|Monthly Tech-Tip |
A wide range of carbonates are used in ceramics and each of these has its own thermal history. Within that is a range where they decompose to give off carbon dioxide or CO. Some of these materials lose alot of weight in the process (up to 50%). If decarbonation is still happening after glazes are starting to melt, glaze defects can be the result.
Examples of calcium carbonate (top) and dolomite (both mixed with 25% bentonite to make them plastic enough to make a test bars). They are fired to cone 9. Both bars are porous and refractory, even powdery. However, put either of these in a mix with other ceramic minerals and they interact strongly to become fluxes.
These are pure samples (with 2% binder added) of (top left to bottom right) strontium carbonate, nepheline syenite, cobalt carbonate, manganese dioxide, bentonite (in bowl), 6 Tile kaolin, New Zealand kaolin and copper carbonate. I am firing them at 50F increments from 1500F and weighing to calculate loss on ignition for each. I want to find out at what temperature they are gassing (and potentially bubble-disrupting the glaze they are in or under). Notice how the copper is fuming and spitting black specks on the shelf, this happens right around 1500F. These stains on the shelf darkened considerably when the kiln was fired higher.
Left: G1916Q transparent fired at cone 03 over a black engobe (L3685T plus stain) and a kaolin-based low fire stoneware (L3685T). The micro-bubbles are proliferating when the glaze is too thick. Right: A commercial low fire transparent (two coats lower and 3 coats upper). A crystal clear glaze result is needed and it appears that the body is generating gases that cause this problem. Likely the kaolin is the guilty material, the recipe contains almost 50%. Kaolin has a 12% LOI. To cut this LOI it will be necessary to replace some or all of the kaolin with a low carbon ball clay. This will mean a loss in whiteness. Another solution would be diluting the kaolin with feldspar and adding more bentonite to make up for lost plasticity.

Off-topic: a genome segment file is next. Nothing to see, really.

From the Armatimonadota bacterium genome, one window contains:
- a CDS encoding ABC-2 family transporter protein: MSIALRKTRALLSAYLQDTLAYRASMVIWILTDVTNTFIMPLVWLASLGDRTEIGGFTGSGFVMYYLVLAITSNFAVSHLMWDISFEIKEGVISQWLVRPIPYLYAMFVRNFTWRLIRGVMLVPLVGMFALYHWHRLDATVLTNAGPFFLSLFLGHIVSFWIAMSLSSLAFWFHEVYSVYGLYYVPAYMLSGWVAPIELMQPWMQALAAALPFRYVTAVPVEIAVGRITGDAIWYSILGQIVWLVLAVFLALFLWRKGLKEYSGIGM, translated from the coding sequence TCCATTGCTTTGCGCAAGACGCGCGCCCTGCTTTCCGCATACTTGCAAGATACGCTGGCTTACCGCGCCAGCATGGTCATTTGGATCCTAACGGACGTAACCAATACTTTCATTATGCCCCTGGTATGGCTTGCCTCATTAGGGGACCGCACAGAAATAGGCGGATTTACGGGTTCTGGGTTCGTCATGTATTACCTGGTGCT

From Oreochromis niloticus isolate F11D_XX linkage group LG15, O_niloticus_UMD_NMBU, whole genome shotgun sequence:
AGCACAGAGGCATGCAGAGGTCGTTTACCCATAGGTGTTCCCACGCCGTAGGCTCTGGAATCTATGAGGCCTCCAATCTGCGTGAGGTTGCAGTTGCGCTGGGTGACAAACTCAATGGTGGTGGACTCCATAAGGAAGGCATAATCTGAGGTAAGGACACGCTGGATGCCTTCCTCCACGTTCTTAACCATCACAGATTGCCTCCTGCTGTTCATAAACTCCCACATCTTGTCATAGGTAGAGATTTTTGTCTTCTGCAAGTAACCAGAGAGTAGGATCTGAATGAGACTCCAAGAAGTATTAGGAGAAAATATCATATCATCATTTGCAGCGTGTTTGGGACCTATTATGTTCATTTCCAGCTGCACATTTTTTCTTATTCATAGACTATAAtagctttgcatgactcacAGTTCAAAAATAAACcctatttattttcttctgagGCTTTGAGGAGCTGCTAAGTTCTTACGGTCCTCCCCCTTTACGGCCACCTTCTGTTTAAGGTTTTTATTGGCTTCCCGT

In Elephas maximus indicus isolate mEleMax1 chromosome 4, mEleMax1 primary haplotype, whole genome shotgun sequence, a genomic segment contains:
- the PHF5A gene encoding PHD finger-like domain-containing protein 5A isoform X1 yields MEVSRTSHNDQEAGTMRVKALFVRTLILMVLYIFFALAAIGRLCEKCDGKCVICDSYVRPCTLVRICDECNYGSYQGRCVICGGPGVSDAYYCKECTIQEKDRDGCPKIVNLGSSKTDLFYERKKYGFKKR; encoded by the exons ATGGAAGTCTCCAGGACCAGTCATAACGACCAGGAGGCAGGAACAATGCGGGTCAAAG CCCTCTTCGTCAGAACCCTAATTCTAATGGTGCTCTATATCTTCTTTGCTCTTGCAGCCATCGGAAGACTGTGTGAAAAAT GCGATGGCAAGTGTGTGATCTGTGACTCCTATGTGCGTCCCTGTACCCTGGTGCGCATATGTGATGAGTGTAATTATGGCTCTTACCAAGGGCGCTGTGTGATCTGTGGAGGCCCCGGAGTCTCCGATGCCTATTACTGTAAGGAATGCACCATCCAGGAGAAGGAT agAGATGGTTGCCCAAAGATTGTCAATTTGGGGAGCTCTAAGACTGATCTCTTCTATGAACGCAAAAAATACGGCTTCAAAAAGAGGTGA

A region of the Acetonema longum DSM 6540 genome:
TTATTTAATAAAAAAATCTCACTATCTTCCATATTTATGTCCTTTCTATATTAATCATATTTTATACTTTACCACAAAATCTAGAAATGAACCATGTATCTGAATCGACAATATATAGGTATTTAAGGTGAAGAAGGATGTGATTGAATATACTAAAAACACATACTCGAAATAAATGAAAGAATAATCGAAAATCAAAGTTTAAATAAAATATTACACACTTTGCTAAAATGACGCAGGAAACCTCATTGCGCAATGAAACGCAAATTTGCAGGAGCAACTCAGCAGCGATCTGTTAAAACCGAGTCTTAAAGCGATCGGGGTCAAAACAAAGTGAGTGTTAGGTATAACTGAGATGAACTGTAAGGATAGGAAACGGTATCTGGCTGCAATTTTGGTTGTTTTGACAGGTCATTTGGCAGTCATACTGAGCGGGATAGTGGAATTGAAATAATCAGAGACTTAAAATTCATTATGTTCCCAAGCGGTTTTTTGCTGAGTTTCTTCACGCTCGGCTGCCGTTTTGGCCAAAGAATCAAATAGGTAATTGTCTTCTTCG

This chart compares the decompositional gassing behavior of six materials as they are heated through the range 500-1700F. These materials are common in ceramic glazes, it is amazing that some can lose 40%, or even 50%, of their weight on firing. For example, 100 grams of calcium carbonate will generate 45 grams of CO2! This chart is a reminder that some late gassers overlap early melters. That is a problem. The LOI (% weight loss) of these materials can affect your glazes (causing bubbles, blisters, pinholes, crawling). Notice talc: It is not finished gassing until 1650F, yet many glazes have already begun melting by then (especially fritted ones). Even Gerstley Borate, a raw material, is beginning to melt while talc is barely finished gassing. And, there are lots of others that also create gases as they decompose during glaze melting (e.g. clays, carbonates, dioxides).
Here is a screenshot of side-by-side recipes in my account at insight-live.com. It takes 120 mag carb to source the same amount of MgO as 50 mag ox. I just made the two recipes, went into calculation mode and kept bumping up the magcarb by 5 until the chemistry was the same. Note the LOI of the magcarb version is 40. This one would certainly crawl very badly.
|Temperatures||Copper carbonate basic decomposes (300C-330C)|
|Temperatures||Calcium carbonate, talc finished gassing (1500F-)|
|Temperatures||Sodium Carbonate decomposes (850C-)|
|Temperatures||Decomposition of Barium Carbonate (1025C+-)|
|Temperatures||Manganese Carbonate decomposes to MnO (200C-)|
|Temperatures||Strontium carbonate decomposition (800C-1100C)|
|Temperatures||Calcium carbonate decomposition (750C-1000C)|
|Temperatures||Copper carbonate basic breakdown (1050C-)|
Ceramic materials, especially clays, often contain carbon and organic compounds. When they are fired in a kiln, these must burn out, often producing complications.